Review: Jeffrey Lewis – A Turn In The Dream-Songs

Jeffrey Lewis is constantly dwelling on his lack of commercial success and his peripheral cult status. I wonder if he’d be happy, though, if he became some huge, award-winning fan-mobbed mainstream-singing-sheep-man. What would he write about? Where would he sit in musicland? No, I get the feeling that he’s perfectly comfortable where he is: adored by many, known by relatively few, critically acclaimed, but not too famous. In fact, I think he’s got it down.
Ever highly self-aware and analytical, Lewis is on characteristically excellent, if slightly tiring, form with his new offering A Turn in the Dream-Songs. Heralded by Jarvis Cocker as ‘the best lyricist working in the US today’, the general formula by which he works often includes wry, comically simple lyrics, with honest and adorably vulnerable corners, whilst being vocally unremarkable and always a bit geeky.
A Turn in the Dream-Songs ducks and dives between simple rock songs played absolutely straight such as How Can It Be, through to ramshackle bluesy numbers like I Got Lost. The uniting factor is Lewis’ unusual vocal which somehow, miraculously, manages to fuse blind enthusiasm with shoulder-shrugging nonchalance from one track to the next, but also, more importantly, his lyrical style. There is a startling trust and hopeful honesty behind his words, refreshingly coupled with a keen sense of humour and a very personal take on the world. Cult Boyfriend dissects his position in the music industry, as he muses, ‘If I’m really all that awesome, wouldn’t more people think so?” Well, loads of people do think so, Jeffrey, so chill out. An artist of juxtapositions and unpredictable moments, his confident delivery is undercut by this ever-present insecurity. Accompanying the more sensible creations are some of the weirdest songs that Lewis has ever penned: one about big bang sludge in Kongu Green Slime, and another about whether or not you take your bag to the toilet with you When You’re By Yourself. Fine.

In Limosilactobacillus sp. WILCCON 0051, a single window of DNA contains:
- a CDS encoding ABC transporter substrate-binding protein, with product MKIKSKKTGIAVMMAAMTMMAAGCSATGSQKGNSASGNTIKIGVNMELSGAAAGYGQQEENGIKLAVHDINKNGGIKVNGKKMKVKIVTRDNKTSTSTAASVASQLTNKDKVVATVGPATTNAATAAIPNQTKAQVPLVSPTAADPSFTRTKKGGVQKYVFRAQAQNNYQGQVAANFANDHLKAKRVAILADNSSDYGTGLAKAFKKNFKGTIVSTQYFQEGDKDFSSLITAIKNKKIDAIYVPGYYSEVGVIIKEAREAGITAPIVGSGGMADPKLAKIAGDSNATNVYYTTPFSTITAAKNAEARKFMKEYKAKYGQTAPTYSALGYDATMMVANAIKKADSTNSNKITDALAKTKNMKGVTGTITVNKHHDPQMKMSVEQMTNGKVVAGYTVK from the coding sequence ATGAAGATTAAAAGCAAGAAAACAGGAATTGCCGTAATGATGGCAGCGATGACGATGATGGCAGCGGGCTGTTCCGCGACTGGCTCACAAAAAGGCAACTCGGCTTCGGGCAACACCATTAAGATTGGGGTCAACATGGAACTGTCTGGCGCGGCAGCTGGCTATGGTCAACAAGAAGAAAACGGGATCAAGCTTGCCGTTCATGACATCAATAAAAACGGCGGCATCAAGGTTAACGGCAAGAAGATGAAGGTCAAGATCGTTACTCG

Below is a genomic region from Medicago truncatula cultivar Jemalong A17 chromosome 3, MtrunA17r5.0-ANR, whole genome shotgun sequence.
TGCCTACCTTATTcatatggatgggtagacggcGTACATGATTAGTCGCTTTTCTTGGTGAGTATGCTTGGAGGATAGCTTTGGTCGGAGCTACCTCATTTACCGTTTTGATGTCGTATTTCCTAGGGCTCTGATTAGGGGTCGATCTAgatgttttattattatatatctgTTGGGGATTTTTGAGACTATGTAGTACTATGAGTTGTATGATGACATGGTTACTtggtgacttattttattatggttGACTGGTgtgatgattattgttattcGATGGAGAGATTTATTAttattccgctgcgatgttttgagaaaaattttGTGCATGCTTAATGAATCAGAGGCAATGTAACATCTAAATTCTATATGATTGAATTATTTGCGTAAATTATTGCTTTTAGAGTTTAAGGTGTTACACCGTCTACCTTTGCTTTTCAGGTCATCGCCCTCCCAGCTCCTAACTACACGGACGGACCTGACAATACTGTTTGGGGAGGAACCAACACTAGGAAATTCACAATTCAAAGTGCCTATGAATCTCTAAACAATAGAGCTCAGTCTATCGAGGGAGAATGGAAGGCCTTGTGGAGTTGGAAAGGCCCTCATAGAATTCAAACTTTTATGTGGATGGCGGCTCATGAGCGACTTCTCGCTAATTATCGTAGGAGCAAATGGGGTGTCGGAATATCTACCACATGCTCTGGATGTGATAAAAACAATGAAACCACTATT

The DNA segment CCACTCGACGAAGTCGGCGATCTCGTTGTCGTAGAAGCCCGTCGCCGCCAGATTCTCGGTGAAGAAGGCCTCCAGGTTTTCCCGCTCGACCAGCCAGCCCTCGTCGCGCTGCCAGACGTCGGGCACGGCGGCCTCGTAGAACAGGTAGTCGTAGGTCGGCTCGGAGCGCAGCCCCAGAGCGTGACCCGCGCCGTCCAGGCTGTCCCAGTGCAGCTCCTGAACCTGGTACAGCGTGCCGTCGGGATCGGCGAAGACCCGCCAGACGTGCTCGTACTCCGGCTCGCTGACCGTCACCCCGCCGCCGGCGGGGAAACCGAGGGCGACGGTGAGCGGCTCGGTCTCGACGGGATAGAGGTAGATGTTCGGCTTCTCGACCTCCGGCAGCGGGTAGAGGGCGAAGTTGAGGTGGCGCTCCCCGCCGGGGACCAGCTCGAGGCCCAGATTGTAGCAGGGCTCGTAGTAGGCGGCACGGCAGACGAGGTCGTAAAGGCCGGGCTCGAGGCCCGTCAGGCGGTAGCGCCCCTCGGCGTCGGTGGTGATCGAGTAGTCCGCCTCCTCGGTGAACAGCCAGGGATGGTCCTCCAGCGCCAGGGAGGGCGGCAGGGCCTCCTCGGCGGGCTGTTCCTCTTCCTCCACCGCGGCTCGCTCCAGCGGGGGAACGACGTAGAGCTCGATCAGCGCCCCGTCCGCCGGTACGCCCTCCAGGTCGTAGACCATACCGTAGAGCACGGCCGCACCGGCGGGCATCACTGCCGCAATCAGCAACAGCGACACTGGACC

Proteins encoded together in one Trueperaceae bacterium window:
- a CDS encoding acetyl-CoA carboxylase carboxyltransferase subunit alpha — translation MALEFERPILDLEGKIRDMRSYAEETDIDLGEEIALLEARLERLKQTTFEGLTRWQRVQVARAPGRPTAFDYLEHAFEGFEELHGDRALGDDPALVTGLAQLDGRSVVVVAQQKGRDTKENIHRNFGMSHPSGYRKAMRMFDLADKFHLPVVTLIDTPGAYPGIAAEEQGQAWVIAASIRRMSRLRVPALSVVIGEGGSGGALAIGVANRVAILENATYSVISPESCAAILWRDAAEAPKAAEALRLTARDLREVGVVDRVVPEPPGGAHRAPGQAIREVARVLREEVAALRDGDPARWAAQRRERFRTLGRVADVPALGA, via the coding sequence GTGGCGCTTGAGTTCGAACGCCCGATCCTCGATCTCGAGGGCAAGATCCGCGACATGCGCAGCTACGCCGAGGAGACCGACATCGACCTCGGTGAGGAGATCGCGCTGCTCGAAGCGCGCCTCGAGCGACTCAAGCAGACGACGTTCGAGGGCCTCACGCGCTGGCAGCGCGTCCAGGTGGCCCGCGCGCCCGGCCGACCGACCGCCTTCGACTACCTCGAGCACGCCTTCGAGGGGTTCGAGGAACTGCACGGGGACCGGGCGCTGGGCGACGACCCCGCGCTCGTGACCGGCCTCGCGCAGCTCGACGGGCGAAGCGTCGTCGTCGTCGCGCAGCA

He is doing something subtly different from his peers, and he revels in it. Veering between painfully self-analytical and enjoying the surreal elements of daily life, this is a captivating and genuinely interesting album. I would recommend it if only because it’s unusual for a singer-songwriter to make you laugh out loud at the ridiculousness that is the world….Silly world.

Anna Byrne